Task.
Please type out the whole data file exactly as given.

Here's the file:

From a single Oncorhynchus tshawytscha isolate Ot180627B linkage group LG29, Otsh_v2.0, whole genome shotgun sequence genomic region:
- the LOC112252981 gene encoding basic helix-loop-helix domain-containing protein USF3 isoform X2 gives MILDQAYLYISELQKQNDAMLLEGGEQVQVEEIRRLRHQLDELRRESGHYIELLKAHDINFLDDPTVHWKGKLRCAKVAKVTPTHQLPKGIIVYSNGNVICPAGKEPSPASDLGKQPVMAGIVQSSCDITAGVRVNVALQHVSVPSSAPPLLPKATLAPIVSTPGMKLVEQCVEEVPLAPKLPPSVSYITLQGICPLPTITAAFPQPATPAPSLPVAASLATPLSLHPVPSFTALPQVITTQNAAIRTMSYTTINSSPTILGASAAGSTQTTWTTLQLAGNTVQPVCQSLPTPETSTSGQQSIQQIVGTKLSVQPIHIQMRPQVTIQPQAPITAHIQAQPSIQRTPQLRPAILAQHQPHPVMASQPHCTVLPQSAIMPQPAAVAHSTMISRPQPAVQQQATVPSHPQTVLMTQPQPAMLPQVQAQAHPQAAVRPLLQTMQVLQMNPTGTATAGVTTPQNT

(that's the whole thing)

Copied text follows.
From a single Oncorhynchus tshawytscha isolate Ot180627B linkage group LG29, Otsh_v2.0, whole genome shotgun sequence genomic region:
- the LOC112252981 gene encoding basic helix-loop-helix domain-containing protein USF3 isoform X2 gives MILDQAYLYISELQKQNDAMLLEGGEQVQVEEIRRLRHQLDELRRESGHYIELLKAHDINFLDDPTVHWKGKLRCAKVAKVTPTHQLPKGIIVYSNGNVICPAGKEPSPASDLGKQPVMAGIVQSSCDITAGVRVNVALQHVSVPSSAPPLLPKATLAPIVSTPGMKLVEQCVEEVPLAPKLPPSVSYITLQGICPLPTITAAFPQPATPAPSLPVAASLATPLSLHPVPSFTALPQVITTQNAAIRTMSYTTINSSPTILGASAAGSTQTTWTTLQLAGNTVQPVCQSLPTPETSTSGQQSIQQIVGTKLSVQPIHIQMRPQVTIQPQAPITAHIQAQPSIQRTPQLRPAILAQHQPHPVMASQPHCTVLPQSAIMPQPAAVAHSTMISRPQPAVQQQATVPSHPQTVLMTQPQPAMLPQVQAQAHPQAAVRPLLQTMQVLQMNPTGTATAGVTTPQNT